Ideas for writing are everywhere – it’s just a matter of noticing them. You might like to try carrying a notebook with you so you can write down ideas as they come to you. You might not use all of them straight away, but you can always come back to them for inspiration when you’re feeling stuck. Below you’ll find a list of creative writing exercises to inspire ideas for settings, plots, characters and conversations you might be able to use in your stories. You can try doing as many or as few of the exercises as you like.
- At your local supermarket, you can find free property flyers full of pictures of houses for sale. Try picking out a house and using the images as a starting point for a story.
- Think of a place you know well. Make a list of details about this place – think about what you hear, smell, see, taste and feel. Start writing a story in this setting incorporating these details into the action.
- If you’re going to a new place, make an effort to take notice of interesting details. These might help you with settings for your stories in the future.
- Write down 10 professions (teacher, doctor, zoo keeper) and 10 settings (Disneyland, a car wash, a movie theatre). Mix these up in a hat. Pick them out at random and see if the combinations inspire a story.
- Try writing continuously, nonstop, for 10 minutes. Don’t worry about spelling, grammar or even making sense. Just keep your pen moving. When 10 minutes is up, stop and have a look at what you’ve written. You might find some interesting ideas you don’t even remember writing.
- Try reading newspapers and magazines. Real life events might give you ideas for stories.
Dialogue (conversation in stories)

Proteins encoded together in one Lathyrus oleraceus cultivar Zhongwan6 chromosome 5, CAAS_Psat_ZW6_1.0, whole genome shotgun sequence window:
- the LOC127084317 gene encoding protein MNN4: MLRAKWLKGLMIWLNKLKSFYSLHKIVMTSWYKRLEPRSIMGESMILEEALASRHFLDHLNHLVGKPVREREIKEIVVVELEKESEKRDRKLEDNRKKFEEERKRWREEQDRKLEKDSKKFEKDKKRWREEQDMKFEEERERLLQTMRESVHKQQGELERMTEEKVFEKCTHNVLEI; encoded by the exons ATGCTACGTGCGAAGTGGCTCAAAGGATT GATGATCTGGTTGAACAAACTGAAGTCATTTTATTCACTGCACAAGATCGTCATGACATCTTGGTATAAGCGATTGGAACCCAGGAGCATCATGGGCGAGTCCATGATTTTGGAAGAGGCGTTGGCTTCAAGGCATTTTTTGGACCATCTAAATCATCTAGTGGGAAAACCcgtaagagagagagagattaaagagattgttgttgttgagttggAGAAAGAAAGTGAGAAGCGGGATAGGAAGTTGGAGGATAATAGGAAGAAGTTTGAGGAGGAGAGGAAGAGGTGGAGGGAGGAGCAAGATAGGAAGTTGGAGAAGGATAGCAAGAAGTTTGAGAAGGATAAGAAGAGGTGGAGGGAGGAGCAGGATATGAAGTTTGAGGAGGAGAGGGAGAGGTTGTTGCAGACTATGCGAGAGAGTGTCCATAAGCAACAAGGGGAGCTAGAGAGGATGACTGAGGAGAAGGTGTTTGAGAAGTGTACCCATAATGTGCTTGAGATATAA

- Writers are good eavesdroppers. When you are out and about, notice the conversations going on around you. Write down anything that gives you a good idea.
- Try playing the Conversation Game with a friend. Pass a piece of paper back and forth between you, each of you writing one half of the conversation. You can write as characters or as yourselves.
- When watching TV, listening to the radio or reading books, take note of any interesting phrases. You may like to use versions of these to add colour to your dialogue.
- In magazines and newspapers, find pictures of people who look interesting. You may like to refer to these when describing characters.
- Before you start work on a new story, you might want to get to know your character better. One way of doing this is by making a list of their likes, dislikes, hobbies, friends, fears, dreams etc.
- Sometimes choosing a name for your character is difficult. Try opening the phonebook at random and pointing somewhere on the page. Choosing an interesting name may give you ideas about what the character is like.
You can find more writing tips, ideas and story starters on our blog page.